Reflection on Gonzales v. Carhart (the recent Ruling on the Partial Birth Abortion Ban)

The Carhart ruling brought aspects of abortion to light. These include (a) the regretful nature in choosing an abortion, (b) the desire of the State for doctors to disclose the nature of the abortion procedure, and (c) devaluing human life among (d) other things.

The Court acknowledged that the “difficult and painful moral decision” (op, p. 28) might cause “some women … to regret their choice to abort the infant they once created and sustained.”

“It is self-evident that a mother who comes to regret her choice to abort must struggle with grief more anguished and sorrow more profound when she learns, only after the event, what she once did not know: that she allowed a doctor to pierce the skull and vacuum the fast-developing brain of her unborn child, a child assuming the human form.” (op, p. 29)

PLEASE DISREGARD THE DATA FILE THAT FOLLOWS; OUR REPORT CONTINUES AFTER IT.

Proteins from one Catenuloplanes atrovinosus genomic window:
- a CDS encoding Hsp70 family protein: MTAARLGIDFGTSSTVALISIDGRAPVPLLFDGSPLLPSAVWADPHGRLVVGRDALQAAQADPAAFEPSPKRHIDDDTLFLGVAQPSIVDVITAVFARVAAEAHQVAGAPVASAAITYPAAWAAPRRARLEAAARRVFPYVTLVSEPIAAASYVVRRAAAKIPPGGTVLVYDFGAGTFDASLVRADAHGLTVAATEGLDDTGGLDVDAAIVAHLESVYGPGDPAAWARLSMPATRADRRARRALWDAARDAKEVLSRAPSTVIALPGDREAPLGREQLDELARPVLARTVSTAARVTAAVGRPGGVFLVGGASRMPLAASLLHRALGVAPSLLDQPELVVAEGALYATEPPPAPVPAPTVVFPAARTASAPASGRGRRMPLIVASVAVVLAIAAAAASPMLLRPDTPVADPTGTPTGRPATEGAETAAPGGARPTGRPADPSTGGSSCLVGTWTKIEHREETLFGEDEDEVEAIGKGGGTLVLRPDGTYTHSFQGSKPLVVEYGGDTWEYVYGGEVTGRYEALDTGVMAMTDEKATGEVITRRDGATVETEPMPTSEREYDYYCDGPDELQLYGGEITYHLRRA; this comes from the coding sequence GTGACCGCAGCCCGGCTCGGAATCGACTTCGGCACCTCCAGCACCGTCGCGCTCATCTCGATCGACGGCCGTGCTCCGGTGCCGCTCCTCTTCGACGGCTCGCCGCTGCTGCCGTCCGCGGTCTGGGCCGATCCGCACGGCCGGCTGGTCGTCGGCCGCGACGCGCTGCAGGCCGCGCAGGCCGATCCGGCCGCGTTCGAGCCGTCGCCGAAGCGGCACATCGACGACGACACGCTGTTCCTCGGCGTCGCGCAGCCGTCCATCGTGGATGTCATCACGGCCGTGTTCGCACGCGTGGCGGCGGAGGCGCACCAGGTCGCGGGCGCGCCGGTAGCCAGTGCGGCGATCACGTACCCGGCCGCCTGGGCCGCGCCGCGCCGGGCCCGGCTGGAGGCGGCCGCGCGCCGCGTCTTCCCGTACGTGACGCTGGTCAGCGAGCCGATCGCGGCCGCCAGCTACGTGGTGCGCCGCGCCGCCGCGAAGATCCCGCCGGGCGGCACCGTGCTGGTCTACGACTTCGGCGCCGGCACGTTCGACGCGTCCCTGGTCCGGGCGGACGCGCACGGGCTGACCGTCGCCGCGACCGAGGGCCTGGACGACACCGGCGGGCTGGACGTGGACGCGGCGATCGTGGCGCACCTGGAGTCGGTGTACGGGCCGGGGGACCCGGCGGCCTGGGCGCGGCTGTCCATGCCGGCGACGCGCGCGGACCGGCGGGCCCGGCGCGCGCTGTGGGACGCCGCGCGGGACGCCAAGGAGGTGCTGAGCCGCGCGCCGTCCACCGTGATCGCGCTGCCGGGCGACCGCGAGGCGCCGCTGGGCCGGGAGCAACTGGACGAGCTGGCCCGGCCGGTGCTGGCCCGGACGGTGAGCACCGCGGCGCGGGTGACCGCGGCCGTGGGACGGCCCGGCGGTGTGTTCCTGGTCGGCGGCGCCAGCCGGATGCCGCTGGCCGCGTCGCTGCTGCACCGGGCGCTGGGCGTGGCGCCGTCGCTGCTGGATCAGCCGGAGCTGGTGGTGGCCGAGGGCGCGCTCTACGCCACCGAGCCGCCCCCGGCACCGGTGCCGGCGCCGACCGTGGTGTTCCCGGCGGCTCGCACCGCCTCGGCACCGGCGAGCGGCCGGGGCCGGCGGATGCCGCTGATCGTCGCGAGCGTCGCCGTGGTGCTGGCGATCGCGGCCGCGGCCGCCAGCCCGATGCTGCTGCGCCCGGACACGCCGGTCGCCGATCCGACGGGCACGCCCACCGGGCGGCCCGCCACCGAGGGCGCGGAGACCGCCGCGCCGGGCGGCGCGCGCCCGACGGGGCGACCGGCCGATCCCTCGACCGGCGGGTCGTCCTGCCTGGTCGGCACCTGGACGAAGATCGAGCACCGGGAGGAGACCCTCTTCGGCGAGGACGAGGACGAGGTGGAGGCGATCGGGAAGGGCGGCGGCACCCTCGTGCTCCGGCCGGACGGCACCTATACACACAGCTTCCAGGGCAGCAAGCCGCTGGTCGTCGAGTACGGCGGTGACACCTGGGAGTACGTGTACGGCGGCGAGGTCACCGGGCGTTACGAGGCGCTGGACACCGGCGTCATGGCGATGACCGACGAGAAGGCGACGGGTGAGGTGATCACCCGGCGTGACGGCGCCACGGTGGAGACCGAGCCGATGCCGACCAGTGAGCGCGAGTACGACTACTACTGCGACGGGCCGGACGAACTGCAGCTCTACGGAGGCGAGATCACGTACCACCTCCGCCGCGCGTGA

Also, the Court mentioned, “[the] lack of information concerning the way in which the fetus will be killed … is of legitimate concern to the State.”

“In a decision so fraught with emotional consequence some doctors may prefer not to disclose precise details of the means that will be used, confining themselves to the required statement of risks the procedure entails. From one standpoint this ought not to be surprising. Any number of patients facing imminent surgical procedures would prefer not to hear all details, lest the usual anxiety preceding invasive medical procedures become the more intense. This is likely the case with the abortion procedures here in issue. See, e.g., Nat. Abortion Federation, 330 F. Supp. 2d, at 466, n. 22 (“Most of [the plaintiffs’] experts acknowledged that they do not describe to their patients what [the D&E and intact D&E] procedures entail in clear and precise terms”); see also id., at 479…. The State has an interest in ensuring so grave a choice is well informed.” (op, p. 29)